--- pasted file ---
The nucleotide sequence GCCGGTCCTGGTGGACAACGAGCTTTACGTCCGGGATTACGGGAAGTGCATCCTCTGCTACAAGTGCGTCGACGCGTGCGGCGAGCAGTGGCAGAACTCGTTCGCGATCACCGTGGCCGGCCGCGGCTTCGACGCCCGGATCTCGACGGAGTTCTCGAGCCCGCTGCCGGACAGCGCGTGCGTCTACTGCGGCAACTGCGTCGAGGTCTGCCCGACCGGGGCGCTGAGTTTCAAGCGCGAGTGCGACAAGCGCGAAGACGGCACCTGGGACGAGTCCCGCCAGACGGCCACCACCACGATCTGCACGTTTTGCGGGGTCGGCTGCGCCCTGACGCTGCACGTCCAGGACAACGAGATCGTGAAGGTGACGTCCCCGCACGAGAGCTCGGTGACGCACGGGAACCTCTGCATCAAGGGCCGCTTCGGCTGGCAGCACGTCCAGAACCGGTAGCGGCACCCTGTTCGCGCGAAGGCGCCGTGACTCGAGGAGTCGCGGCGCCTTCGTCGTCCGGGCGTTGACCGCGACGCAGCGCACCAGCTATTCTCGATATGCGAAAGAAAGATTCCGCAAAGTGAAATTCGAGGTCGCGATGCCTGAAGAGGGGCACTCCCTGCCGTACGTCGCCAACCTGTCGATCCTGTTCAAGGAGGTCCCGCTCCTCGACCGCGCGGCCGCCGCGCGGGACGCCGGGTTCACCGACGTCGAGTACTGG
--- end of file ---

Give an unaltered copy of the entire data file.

The nucleotide sequence GCCGGTCCTGGTGGACAACGAGCTTTACGTCCGGGATTACGGGAAGTGCATCCTCTGCTACAAGTGCGTCGACGCGTGCGGCGAGCAGTGGCAGAACTCGTTCGCGATCACCGTGGCCGGCCGCGGCTTCGACGCCCGGATCTCGACGGAGTTCTCGAGCCCGCTGCCGGACAGCGCGTGCGTCTACTGCGGCAACTGCGTCGAGGTCTGCCCGACCGGGGCGCTGAGTTTCAAGCGCGAGTGCGACAAGCGCGAAGACGGCACCTGGGACGAGTCCCGCCAGACGGCCACCACCACGATCTGCACGTTTTGCGGGGTCGGCTGCGCCCTGACGCTGCACGTCCAGGACAACGAGATCGTGAAGGTGACGTCCCCGCACGAGAGCTCGGTGACGCACGGGAACCTCTGCATCAAGGGCCGCTTCGGCTGGCAGCACGTCCAGAACCGGTAGCGGCACCCTGTTCGCGCGAAGGCGCCGTGACTCGAGGAGTCGCGGCGCCTTCGTCGTCCGGGCGTTGACCGCGACGCAGCGCACCAGCTATTCTCGATATGCGAAAGAAAGATTCCGCAAAGTGAAATTCGAGGTCGCGATGCCTGAAGAGGGGCACTCCCTGCCGTACGTCGCCAACCTGTCGATCCTGTTCAAGGAGGTCCCGCTCCTCGACCGCGCGGCCGCCGCGCGGGACGCCGGGTTCACCGACGTCGAGTACTGG